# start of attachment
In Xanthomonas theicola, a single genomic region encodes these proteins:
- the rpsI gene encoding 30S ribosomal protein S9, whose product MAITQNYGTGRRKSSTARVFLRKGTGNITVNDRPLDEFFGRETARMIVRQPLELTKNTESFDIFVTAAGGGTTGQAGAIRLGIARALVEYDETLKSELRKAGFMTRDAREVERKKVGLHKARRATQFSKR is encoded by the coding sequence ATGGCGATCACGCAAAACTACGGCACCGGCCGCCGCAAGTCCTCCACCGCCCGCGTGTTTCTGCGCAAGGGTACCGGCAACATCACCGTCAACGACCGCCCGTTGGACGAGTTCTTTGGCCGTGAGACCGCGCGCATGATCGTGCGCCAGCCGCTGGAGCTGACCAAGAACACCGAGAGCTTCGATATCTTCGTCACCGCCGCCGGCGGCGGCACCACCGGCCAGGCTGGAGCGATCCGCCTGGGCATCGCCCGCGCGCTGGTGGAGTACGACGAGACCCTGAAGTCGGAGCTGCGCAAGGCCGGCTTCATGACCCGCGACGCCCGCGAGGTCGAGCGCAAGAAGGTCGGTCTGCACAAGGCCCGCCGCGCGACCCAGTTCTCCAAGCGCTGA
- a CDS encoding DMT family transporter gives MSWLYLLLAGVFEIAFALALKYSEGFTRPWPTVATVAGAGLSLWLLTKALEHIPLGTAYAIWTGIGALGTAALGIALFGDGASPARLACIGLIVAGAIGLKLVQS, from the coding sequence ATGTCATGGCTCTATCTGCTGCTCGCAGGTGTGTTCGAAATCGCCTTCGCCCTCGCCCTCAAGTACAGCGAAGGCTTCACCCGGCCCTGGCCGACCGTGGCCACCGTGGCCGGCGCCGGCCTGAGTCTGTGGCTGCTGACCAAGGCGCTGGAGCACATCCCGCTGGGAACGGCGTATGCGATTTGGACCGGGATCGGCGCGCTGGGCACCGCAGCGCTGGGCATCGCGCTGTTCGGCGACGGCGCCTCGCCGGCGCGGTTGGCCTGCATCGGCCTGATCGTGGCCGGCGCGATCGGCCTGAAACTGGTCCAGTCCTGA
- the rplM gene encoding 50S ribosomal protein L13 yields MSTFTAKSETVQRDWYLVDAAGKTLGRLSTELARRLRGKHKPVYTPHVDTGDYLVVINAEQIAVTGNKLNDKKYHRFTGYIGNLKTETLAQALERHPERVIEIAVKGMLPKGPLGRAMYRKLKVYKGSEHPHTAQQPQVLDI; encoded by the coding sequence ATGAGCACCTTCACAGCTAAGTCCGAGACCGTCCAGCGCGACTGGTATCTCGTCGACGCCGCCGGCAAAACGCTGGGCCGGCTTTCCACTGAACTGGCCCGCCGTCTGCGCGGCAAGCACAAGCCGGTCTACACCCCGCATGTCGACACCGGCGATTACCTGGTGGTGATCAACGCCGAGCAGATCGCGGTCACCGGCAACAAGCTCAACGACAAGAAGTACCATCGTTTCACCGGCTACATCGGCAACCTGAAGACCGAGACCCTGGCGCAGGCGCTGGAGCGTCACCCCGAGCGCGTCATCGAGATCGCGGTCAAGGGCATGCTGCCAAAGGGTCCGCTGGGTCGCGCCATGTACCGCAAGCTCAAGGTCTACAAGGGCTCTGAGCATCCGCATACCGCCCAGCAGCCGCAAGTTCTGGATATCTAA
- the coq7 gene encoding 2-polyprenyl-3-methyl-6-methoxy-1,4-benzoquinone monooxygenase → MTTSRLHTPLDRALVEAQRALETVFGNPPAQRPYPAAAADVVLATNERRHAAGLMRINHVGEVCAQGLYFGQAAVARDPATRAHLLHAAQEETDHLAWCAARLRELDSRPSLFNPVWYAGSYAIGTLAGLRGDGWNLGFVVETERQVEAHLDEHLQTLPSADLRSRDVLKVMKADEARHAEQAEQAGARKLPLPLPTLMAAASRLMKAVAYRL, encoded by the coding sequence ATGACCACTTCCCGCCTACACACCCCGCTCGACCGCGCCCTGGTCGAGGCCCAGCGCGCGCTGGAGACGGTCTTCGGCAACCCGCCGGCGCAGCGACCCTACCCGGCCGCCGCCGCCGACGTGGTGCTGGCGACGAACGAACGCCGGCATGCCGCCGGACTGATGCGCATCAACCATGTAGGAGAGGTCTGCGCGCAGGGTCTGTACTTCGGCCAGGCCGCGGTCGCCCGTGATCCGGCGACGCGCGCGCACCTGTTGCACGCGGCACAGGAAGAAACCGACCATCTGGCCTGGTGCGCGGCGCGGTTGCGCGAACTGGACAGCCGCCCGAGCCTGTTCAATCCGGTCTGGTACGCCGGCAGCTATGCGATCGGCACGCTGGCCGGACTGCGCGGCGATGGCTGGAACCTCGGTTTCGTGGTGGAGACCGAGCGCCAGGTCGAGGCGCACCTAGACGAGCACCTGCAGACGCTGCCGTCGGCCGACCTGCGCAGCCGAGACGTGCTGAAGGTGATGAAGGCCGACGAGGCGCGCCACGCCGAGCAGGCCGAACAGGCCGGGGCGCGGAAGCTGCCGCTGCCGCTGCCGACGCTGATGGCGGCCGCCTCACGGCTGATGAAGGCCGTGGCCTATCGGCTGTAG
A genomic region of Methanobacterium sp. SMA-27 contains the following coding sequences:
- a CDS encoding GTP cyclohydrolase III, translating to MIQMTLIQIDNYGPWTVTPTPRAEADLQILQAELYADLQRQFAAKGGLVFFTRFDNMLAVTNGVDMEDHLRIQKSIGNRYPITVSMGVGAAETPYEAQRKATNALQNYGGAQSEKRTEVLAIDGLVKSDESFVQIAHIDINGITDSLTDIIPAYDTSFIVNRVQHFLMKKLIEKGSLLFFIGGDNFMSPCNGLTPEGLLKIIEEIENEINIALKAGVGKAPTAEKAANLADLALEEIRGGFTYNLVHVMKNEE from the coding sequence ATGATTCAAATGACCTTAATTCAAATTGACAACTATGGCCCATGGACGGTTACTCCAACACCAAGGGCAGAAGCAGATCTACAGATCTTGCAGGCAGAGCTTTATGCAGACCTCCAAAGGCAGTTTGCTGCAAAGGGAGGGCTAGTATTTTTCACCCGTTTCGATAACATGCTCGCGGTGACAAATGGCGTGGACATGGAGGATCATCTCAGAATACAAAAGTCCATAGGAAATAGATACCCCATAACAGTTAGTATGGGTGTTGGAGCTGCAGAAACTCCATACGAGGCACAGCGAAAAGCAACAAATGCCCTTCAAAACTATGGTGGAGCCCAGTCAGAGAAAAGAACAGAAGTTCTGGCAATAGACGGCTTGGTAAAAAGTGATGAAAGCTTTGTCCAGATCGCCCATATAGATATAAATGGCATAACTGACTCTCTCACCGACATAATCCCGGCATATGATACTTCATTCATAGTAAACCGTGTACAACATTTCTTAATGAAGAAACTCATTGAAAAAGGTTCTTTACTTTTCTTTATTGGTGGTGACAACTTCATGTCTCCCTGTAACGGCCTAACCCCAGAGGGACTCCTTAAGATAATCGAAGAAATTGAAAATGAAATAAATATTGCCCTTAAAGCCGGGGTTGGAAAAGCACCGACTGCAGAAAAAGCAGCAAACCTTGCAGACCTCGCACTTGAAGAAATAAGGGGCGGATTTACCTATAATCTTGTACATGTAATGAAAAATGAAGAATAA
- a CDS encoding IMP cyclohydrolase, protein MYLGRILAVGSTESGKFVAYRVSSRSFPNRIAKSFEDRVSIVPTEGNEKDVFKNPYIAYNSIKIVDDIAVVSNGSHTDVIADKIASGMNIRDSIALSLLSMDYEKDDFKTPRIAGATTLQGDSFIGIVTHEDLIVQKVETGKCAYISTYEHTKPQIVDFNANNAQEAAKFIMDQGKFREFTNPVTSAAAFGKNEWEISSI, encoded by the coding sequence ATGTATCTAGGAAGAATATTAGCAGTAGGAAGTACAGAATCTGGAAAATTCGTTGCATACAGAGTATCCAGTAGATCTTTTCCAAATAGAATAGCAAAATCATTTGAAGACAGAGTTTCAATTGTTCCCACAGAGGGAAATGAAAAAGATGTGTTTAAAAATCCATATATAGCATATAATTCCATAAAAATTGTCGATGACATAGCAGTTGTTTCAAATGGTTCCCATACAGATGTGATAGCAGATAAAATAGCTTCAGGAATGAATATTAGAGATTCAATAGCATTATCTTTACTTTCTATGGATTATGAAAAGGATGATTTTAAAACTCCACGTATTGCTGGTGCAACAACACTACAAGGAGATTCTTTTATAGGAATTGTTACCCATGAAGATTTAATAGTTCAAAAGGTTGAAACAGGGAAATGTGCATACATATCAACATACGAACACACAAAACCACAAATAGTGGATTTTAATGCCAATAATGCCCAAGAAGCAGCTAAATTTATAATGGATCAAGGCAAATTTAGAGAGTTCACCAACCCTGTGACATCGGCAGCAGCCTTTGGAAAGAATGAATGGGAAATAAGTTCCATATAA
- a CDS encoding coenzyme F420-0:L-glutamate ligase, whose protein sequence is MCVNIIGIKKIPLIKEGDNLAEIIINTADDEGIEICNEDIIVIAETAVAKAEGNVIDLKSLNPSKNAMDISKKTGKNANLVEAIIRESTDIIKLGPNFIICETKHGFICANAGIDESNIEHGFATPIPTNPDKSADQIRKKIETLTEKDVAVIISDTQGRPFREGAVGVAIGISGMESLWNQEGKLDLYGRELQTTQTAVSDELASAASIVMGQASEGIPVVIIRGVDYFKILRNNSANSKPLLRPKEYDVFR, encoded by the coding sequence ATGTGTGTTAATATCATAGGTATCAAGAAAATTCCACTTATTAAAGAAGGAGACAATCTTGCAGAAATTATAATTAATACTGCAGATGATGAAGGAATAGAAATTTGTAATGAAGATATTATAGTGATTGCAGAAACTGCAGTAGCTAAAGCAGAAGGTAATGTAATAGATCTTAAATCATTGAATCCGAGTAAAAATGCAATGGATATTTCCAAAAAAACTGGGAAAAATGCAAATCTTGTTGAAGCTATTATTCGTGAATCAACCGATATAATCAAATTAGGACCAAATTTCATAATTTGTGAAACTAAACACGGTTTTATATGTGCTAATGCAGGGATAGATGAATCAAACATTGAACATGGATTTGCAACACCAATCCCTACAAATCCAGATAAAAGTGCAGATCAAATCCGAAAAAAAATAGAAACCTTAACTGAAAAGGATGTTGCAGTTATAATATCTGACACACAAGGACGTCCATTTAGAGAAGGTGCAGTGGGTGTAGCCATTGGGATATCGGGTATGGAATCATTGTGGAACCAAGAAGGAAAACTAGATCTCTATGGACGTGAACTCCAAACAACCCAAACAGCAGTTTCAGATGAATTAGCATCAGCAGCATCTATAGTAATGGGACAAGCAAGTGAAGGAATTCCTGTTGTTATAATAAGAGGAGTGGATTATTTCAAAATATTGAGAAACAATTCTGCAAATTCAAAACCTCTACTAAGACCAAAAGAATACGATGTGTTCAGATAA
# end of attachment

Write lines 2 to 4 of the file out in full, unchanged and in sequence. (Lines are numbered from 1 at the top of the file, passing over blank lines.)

- the rpsI gene encoding 30S ribosomal protein S9, whose product MAITQNYGTGRRKSSTARVFLRKGTGNITVNDRPLDEFFGRETARMIVRQPLELTKNTESFDIFVTAAGGGTTGQAGAIRLGIARALVEYDETLKSELRKAGFMTRDAREVERKKVGLHKARRATQFSKR is encoded by the coding sequence ATGGCGATCACGCAAAACTACGGCACCGGCCGCCGCAAGTCCTCCACCGCCCGCGTGTTTCTGCGCAAGGGTACCGGCAACATCACCGTCAACGACCGCCCGTTGGACGAGTTCTTTGGCCGTGAGACCGCGCGCATGATCGTGCGCCAGCCGCTGGAGCTGACCAAGAACACCGAGAGCTTCGATATCTTCGTCACCGCCGCCGGCGGCGGCACCACCGGCCAGGCTGGAGCGATCCGCCTGGGCATCGCCCGCGCGCTGGTGGAGTACGACGAGACCCTGAAGTCGGAGCTGCGCAAGGCCGGCTTCATGACCCGCGACGCCCGCGAGGTCGAGCGCAAGAAGGTCGGTCTGCACAAGGCCCGCCGCGCGACCCAGTTCTCCAAGCGCTGA
- a CDS encoding DMT family transporter gives MSWLYLLLAGVFEIAFALALKYSEGFTRPWPTVATVAGAGLSLWLLTKALEHIPLGTAYAIWTGIGALGTAALGIALFGDGASPARLACIGLIVAGAIGLKLVQS, from the coding sequence ATGTCATGGCTCTATCTGCTGCTCGCAGGTGTGTTCGAAATCGCCTTCGCCCTCGCCCTCAAGTACAGCGAAGGCTTCACCCGGCCCTGGCCGACCGTGGCCACCGTGGCCGGCGCCGGCCTGAGTCTGTGGCTGCTGACCAAGGCGCTGGAGCACATCCCGCTGGGAACGGCGTATGCGATTTGGACCGGGATCGGCGCGCTGGGCACCGCAGCGCTGGGCATCGCGCTGTTCGGCGACGGCGCCTCGCCGGCGCGGTTGGCCTGCATCGGCCTGATCGTGGCCGGCGCGATCGGCCTGAAACTGGTCCAGTCCTGA
- the rplM gene encoding 50S ribosomal protein L13 yields MSTFTAKSETVQRDWYLVDAAGKTLGRLSTELARRLRGKHKPVYTPHVDTGDYLVVINAEQIAVTGNKLNDKKYHRFTGYIGNLKTETLAQALERHPERVIEIAVKGMLPKGPLGRAMYRKLKVYKGSEHPHTAQQPQVLDI; encoded by the coding sequence ATGAGCACCTTCACAGCTAAGTCCGAGACCGTCCAGCGCGACTGGTATCTCGTCGACGCCGCCGGCAAAACGCTGGGCCGGCTTTCCACTGAACTGGCCCGCCGTCTGCGCGGCAAGCACAAGCCGGTCTACACCCCGCATGTCGACACCGGCGATTACCTGGTGGTGATCAACGCCGAGCAGATCGCGGTCACCGGCAACAAGCTCAACGACAAGAAGTACCATCGTTTCACCGGCTACATCGGCAACCTGAAGACCGAGACCCTGGCGCAGGCGCTGGAGCGTCACCCCGAGCGCGTCATCGAGATCGCGGTCAAGGGCATGCTGCCAAAGGGTCCGCTGGGTCGCGCCATGTACCGCAAGCTCAAGGTCTACAAGGGCTCTGAGCATCCGCATACCGCCCAGCAGCCGCAAGTTCTGGATATCTAA